The crime of theft, also called "larceny" in many states, is one of the oldest laws throughout civil society. It is typically defined as an act of depriving another person of his or her property without their consent. While theft can be something as simple as shoplifing from your favorite bookstore, certain crimes involving fraud or deception also fall under this broad category. State laws generally classify theft charges by the value of the property taken, the smallest thefts (typically under $100) are referred to as "petty" thefts.
In addition to criminal provisions for theft, Maryland also holds those convicted of shoplifting liable to the merchant for twice the value of the property taken.
Maryland Theft Laws: An Overview
For more information on theft laws in Maryland, consult the chart below.
|Types of Theft, as Defined by Statute
- Larceny by trick
- Larceny after trust
- False pretenses
- Receiving stolen property
|What it Means to Act "Knowingly"
A person acts "knowingly" in the following scenarios:
- With respect to conduct or a circumstance described as theft, when the person is aware of the conduct or that the circumstance exists;
- With respect to the result of conduct described as theft, when the person is practically certain that the result will be caused by the person's conduct; and
- With respect to a person's knowledge of the existence of a particular fact, if that knowledge is an element of a crime, when the person is practically certain of the existence of that fact.
|Crime Classifications, Penalties, and Sentences
Classification of a theft charge is based on the value of the property allegedly stolen:
- Petty Theft ($100 or less): Misdemeanor, up to 90 days jail and/or up to a $500 fine
- Misdemeanor Theft (between $100 and $1,000): Up to 18 months in jail and/or up to a $500 fine
- Felony Theft (between $1,000 and $10,000): Up to 10 yrs. in prison and/or up to a $10,000 fine
- Felony Theft (between $10,000 and $100,000): Up to 15 yrs. in prison and/or up to a $15,000 fine
- Felony Theft (more than $100,000): Up to 25 yrs. in prison and/or up to a $25,000 fine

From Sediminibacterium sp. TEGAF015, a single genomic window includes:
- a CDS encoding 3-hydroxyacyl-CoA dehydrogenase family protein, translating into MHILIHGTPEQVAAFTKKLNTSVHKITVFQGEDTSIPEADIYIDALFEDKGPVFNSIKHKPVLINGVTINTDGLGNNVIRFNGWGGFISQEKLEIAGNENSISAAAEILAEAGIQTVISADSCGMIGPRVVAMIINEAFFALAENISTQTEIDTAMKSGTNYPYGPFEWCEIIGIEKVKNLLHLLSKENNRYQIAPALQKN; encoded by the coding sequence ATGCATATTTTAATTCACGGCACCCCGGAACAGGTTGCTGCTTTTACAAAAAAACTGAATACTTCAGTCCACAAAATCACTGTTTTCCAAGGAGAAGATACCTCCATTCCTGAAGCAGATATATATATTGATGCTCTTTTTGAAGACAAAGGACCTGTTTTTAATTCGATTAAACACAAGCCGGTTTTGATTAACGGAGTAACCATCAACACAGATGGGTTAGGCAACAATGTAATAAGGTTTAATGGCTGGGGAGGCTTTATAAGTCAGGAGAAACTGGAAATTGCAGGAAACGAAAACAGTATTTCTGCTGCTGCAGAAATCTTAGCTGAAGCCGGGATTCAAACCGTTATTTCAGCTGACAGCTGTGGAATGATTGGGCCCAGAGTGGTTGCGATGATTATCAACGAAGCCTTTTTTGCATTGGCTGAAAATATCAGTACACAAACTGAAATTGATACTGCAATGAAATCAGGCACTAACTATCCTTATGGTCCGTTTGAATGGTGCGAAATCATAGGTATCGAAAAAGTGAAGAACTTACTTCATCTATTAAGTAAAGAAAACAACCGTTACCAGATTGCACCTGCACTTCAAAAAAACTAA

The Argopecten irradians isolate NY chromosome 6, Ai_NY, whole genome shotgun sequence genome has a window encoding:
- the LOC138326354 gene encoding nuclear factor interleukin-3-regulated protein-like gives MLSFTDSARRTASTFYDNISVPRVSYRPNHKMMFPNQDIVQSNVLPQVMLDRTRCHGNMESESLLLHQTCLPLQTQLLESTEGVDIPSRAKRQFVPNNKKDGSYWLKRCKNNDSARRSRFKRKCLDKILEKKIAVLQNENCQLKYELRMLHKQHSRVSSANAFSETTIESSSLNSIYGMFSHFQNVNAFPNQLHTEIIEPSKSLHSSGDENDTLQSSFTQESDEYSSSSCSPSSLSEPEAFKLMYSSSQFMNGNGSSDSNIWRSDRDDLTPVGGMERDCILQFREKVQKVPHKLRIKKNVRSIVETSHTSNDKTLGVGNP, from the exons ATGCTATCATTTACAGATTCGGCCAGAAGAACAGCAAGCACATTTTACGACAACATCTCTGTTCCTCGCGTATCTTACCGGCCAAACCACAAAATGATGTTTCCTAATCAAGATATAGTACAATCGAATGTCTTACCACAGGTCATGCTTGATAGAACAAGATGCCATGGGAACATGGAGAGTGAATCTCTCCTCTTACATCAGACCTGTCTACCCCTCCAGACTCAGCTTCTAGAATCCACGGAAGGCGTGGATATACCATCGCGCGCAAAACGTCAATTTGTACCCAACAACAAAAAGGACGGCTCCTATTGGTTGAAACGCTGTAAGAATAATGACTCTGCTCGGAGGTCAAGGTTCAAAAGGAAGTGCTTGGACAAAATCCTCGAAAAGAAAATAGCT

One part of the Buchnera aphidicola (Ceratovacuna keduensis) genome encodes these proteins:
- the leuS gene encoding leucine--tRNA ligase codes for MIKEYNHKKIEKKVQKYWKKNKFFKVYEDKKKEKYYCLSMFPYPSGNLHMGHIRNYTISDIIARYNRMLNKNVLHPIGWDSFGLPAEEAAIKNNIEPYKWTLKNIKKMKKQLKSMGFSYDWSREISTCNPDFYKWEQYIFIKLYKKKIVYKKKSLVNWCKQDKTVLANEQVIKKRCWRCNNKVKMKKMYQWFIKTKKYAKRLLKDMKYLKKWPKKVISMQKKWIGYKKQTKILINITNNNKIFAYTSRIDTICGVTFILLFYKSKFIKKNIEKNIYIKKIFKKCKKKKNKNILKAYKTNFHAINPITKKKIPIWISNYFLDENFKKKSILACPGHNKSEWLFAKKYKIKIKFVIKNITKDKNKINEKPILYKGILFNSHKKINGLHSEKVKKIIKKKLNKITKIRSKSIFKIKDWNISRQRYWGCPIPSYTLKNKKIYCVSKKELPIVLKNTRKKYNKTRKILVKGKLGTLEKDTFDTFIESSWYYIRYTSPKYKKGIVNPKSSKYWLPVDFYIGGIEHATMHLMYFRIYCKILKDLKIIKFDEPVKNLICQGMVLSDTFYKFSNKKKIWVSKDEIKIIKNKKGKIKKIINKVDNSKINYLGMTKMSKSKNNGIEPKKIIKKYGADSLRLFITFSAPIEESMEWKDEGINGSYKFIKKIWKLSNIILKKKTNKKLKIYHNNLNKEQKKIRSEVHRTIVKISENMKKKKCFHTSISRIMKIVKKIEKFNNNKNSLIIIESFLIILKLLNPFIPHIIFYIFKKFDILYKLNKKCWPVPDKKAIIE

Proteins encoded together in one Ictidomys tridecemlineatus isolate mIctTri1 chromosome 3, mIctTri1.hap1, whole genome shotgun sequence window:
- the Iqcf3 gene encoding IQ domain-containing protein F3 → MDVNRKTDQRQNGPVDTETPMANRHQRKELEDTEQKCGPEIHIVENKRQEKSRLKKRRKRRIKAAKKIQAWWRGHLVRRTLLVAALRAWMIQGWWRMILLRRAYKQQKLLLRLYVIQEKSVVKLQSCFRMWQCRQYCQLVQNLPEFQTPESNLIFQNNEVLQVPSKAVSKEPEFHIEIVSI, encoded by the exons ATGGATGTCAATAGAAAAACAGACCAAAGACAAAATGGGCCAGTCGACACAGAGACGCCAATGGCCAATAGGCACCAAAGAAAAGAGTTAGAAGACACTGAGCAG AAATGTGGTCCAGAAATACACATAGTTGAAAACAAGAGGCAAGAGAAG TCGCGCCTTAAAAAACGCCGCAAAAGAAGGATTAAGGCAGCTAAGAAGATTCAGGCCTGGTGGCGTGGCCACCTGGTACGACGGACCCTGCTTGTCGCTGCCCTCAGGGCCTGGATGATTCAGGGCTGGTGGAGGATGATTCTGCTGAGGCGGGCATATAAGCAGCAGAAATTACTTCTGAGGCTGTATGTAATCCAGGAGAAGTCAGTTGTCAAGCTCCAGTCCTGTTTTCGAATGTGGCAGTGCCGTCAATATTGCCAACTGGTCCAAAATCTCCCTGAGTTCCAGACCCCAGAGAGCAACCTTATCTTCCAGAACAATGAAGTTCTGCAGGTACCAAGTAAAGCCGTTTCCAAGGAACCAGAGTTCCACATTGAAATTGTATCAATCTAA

|Civil Liability for Theft
A responsible person is civilly liable to the merchant:
- To restore merchandise to the merchant or, if it's not recoverable, has been damaged, or otherwise has lost all or part of its value, to pay the merchant an amount equal to the merchant's stated sales price for the merchandise;
- To pay the merchant for any other actual damages sustained, not including the loss of time or wages incurred in connection with the apprehension or prosecution of the shoplifter or employee; and
- To pay the merchant a civil penalty equal to twice the merchant's stated sales price for the merchandise, but not less than $50 nor more than $1,000.
Note: State laws are always subject to change through the passage of new legislation, rulings in the higher courts (including federal decisions), ballot initiatives, and other means. While we strive to provide the most current information available, please consult an attorney or conduct your own legal research to verify the state law(s) you are researching.
Maryland Theft Laws: Related Resources
Charged with Theft in Maryland? Get Legal Help
Depending on the severity of the charges and your own criminal history, conviction on theft charges could land you in prison. If you've been charged under Maryland theft laws, it's best to consult with a local criminal defense lawyer who can help you better understand the charges and possible penalties you're facing, and defend you in court, if necessary.